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Characters: Amelia (Soprano), Freddie (Tenor), Phil (Contralto), Joe (Rock Singer/baritone), Stationmaster (Bass), Sandra (Mezzo-Soprano), Brenda (Mezzo-Soprano). Originally written for the tenor Jeffrey Talbot and first performed by him and cast in a 30-minute version at Forsyth’s Barn Theatre, Ansty in May 1975. Extensively revised in 1991 for the re-launch at The Platform Theatre with coverage by BBC and ITV.
'The Station' A comic opera in one act for 7 singers, piano and string quartet performed at The Opera House Marleston: "Blake is an experienced composer for film and television and he shows his understanding of dramatic pacing in this piece staged by the Opera Studio of the State Opera of South Australia. The piece is really a short encapsulation of what makes opera work: the search for love, conflict, anger, frustration. In less than an hour it was quite amazing just how much ground Howard Blake had been able to cover without the train ever leaving the station". - Tom Sankey, Opera,
|12th March 2009
- 15th March 2009
|Sugar Land Opera/Imperial Performing Arts, Briscoe Manor, Houston, Texas|
|29th June 2006
- 2nd July 2006
|State Opera of South Australia, Opera House Marleston SA
|August 1996||Jigsaw Opera Group, Thaxted|
|21st July 1996
- 24th July 1996
|Jigsaw opera group, Purcell Room,The South Bank,London|
|July 1996||Jigsaw Opera Group, Battersea Arts Centre|
|18th November 1992
- 21st November 1992
|Jacqueline Barron (sop),Susan Bickley(contralto),Paul Agnew(ten),Don Greig(bar),Simon Grant(bass), with Penny Jenkins and Juliet McKinnell as the 2 tea-ladies (mezzo) with The Duke String Quartet directed from the piano by the composer., The Platform Theatre,Haywards Heath,Sussex|
Blake is an experienced composer for film and television and he shows his understanding of dramatic pacing in this piece staged by the Opera Studio of the State Opera of South Australia. The piece is really a short encapsulation of what makes opera work: the search for love, conflict, anger, frustration. In less than an hour it was quite amazing just how much ground Howard Blake had been able to cover without the train ever leaving the station.
Tom Sankey, Opera, 15/8/2006
Howard Blake's 'The Station' employs traditional harmonies and well-established peratic conventions to create a 50-minute send-up of the medium. With classic romantic soprano/tenor duets (albeit about Maseratis and Dartford Warblers!), barbershop quintets, dramatic arias, clever ensembles and even an Elvis Presley take-off, the work takes us from Bel Canto to Can-Belto and back. It is a work that intentionally doesn't take itself seriously- a welcome respite in today's post-9/11 world.
Timothy Sexton, State Opera South Australia, 29/6/2006
'The Station' explores the inner thoughts of four commuters on a typical British train platform , forced to wait for a series of delayed trains...Director Sam Haren has ensured that 'The Station' is engaging entertainment from the first note to the last and the creative team has captured memorable images, but none more so than the young man appearing to face his destiny in the light of an oncoming train....this very interesting opera moves from the traditional to the satirical.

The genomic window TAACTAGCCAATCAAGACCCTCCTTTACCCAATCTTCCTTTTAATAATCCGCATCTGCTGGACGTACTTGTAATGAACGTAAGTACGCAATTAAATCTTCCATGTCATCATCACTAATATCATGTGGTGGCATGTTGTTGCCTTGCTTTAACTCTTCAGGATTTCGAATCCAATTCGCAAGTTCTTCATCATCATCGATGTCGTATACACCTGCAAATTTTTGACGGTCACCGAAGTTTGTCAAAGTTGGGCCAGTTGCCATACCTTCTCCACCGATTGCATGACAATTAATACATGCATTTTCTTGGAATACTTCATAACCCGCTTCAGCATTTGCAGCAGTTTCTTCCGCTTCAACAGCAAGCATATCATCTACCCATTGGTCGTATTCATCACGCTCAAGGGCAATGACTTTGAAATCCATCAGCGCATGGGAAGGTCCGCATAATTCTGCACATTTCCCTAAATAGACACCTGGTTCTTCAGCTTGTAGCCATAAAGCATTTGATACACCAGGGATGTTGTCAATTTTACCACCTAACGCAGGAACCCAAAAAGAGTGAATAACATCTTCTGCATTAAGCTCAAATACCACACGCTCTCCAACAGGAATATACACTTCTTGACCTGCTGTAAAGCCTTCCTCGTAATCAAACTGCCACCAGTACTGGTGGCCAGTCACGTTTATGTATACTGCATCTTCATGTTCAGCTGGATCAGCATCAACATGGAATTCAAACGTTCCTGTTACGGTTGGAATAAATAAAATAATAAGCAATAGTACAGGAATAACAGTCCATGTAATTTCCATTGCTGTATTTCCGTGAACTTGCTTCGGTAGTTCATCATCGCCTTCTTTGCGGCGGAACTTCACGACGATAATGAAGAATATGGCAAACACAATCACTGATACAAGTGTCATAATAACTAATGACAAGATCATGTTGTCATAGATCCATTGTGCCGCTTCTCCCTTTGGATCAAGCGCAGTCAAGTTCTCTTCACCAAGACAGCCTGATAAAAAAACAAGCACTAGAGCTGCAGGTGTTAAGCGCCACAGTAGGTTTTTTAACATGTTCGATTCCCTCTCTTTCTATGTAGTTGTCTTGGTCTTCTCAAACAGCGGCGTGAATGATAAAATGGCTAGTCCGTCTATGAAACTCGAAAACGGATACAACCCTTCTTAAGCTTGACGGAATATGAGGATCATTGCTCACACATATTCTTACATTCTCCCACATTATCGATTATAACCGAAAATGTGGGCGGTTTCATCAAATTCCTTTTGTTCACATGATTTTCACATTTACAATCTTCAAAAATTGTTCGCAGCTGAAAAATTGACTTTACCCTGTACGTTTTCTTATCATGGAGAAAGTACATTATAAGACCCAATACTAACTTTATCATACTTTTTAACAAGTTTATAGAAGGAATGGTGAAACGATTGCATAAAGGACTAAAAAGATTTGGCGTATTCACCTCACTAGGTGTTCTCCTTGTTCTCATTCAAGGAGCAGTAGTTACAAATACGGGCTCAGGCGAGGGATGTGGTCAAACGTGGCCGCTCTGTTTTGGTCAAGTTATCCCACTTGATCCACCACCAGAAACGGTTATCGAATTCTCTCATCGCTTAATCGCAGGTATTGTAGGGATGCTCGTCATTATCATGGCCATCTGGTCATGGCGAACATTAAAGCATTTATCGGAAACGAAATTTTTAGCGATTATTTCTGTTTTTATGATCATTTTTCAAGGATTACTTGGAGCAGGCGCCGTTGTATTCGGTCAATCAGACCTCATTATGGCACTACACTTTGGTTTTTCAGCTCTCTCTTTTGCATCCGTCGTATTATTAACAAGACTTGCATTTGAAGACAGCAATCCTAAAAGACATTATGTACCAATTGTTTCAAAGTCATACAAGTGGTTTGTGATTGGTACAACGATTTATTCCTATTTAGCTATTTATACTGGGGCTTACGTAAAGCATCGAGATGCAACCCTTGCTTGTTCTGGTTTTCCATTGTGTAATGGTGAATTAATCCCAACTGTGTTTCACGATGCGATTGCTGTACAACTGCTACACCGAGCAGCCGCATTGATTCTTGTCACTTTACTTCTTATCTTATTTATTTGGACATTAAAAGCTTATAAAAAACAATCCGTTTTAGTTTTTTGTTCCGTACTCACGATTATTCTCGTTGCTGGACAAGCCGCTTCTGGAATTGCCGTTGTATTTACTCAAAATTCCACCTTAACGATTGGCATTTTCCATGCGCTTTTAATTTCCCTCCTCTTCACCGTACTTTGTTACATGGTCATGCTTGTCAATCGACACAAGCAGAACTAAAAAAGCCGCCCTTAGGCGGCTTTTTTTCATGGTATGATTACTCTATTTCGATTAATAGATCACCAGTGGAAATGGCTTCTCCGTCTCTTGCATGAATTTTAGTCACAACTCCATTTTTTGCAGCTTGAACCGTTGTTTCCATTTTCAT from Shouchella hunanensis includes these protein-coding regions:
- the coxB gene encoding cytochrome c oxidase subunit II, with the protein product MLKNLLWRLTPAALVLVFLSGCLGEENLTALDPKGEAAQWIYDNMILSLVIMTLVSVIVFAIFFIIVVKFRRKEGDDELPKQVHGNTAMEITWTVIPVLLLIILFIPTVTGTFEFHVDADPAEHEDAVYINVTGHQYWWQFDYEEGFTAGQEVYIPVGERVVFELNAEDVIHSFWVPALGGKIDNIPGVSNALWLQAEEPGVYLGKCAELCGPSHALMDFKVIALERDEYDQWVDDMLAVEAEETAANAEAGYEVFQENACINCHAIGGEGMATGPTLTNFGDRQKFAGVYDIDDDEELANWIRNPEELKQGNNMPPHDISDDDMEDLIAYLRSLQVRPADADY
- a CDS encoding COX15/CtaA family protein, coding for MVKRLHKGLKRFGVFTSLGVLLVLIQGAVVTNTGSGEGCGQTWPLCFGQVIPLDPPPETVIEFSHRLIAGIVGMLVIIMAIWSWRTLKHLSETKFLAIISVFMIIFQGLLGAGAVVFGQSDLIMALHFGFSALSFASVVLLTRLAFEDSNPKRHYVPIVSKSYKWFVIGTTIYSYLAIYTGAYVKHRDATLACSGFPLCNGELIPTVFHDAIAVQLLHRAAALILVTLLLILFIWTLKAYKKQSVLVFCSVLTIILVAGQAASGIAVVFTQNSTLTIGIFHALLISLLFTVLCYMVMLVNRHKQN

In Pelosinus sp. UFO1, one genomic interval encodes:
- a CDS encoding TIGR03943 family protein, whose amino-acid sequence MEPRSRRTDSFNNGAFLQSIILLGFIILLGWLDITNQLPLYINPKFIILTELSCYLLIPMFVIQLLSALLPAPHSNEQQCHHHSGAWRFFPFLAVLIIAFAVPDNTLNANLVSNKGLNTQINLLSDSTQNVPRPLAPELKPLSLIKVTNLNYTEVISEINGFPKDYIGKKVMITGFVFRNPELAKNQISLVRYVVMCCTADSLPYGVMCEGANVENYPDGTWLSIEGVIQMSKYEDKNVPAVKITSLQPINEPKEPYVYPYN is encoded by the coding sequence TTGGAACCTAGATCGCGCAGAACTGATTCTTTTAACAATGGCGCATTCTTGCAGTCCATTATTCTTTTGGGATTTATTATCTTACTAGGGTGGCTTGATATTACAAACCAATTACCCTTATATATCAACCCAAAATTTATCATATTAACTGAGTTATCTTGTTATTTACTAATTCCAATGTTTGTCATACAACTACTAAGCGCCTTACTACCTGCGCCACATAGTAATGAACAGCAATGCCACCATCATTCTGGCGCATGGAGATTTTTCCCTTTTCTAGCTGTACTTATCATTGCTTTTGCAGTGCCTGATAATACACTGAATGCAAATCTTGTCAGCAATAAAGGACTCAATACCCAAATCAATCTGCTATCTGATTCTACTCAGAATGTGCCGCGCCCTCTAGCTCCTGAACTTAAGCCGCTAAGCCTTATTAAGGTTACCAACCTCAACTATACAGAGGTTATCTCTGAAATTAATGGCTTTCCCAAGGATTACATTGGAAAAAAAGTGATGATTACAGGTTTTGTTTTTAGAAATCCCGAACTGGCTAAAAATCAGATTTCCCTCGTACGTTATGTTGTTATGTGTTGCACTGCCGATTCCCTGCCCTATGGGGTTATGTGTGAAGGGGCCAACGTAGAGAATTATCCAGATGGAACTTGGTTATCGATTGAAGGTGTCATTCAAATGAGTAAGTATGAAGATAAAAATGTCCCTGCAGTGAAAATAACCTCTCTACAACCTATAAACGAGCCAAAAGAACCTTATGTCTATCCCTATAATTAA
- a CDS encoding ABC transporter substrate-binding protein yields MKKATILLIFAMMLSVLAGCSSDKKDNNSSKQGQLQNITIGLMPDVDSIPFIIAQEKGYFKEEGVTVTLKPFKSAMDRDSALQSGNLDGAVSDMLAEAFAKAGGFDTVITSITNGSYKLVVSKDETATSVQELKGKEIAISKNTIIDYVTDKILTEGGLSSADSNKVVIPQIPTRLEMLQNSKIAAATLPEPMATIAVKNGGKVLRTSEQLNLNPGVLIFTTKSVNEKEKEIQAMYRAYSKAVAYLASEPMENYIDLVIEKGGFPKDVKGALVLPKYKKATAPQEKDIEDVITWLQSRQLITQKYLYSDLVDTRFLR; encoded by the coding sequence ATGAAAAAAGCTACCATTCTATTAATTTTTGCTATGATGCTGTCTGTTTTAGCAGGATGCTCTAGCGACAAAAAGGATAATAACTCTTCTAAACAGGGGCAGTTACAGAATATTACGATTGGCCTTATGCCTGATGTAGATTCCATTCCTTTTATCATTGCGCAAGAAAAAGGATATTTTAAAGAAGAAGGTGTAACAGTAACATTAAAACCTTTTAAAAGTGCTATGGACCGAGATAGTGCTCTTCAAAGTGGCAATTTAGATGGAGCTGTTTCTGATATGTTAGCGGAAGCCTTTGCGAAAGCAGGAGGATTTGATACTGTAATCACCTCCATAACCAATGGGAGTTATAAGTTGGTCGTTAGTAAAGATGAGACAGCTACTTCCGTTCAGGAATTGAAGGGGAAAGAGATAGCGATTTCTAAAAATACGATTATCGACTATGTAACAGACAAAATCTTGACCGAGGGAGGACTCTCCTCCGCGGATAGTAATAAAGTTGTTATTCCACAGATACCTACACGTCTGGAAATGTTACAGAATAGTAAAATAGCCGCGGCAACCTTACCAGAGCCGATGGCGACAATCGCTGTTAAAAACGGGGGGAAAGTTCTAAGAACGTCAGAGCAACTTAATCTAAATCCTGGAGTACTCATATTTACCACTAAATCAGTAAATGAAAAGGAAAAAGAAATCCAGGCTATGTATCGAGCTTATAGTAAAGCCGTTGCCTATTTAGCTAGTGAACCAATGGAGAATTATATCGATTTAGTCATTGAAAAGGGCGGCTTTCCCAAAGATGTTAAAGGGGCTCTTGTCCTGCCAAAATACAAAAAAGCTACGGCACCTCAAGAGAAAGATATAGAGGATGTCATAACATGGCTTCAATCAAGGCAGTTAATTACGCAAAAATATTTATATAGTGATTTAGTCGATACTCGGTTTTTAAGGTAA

Greg Elliot, Independent Weekly, 30/2006
Purcell Room, London's South Bank Sep 18/20 1995
..the piece turns those stiff encounters between frustrated travellers, waiting on the platform for their morning train, into beguiling duets and quartets. Sarah Jenning's London premiere for Jigsaw Music Theatre proved a real crowd-pleaser, touching a chord in an audience only too familiar with the daily hazards of points failures, work to rule and the wrong kind of snow.
As Station-master Dean Robinson's resonant bass-baritone over the intercom had just the right note of British Rail regret...Lisa Tyrrell's bird-spotting secretary spies a Dartford Warbler on the line, while tenor Vernon Kirk's time-obsessed executive tries to impress her with his talk of fast cars and all the business appointments he may have to miss. Their back-to-back coloratura duet won a special round of applause on the second night.
Stranger still is Dennis Schiavon's shabby drop-out, with pop-tune chatter to match his copy of The Melody-Maker, clowning about on the track. He responds to the pleas of Janet Shell's feminist business woman to join her in a cup of coffeee. But though they find the buffet closed, their duet combining his musical theatre vocal with her delicious mezzo made for a standout musical encounter.
John Thaxter, Ths Stage and Television Today, 28/9/1995
... a gently satirical and witty piece. Blake's libretto is sharply perceptive, encapsulating the humour of the mundane. His lyrical score is vividly pictorial. Modern rhythms sit easily with more classical elements, all beautifully worked ... The Station makes music theatre enjoyably accessible.
The Stage, 17/12/1992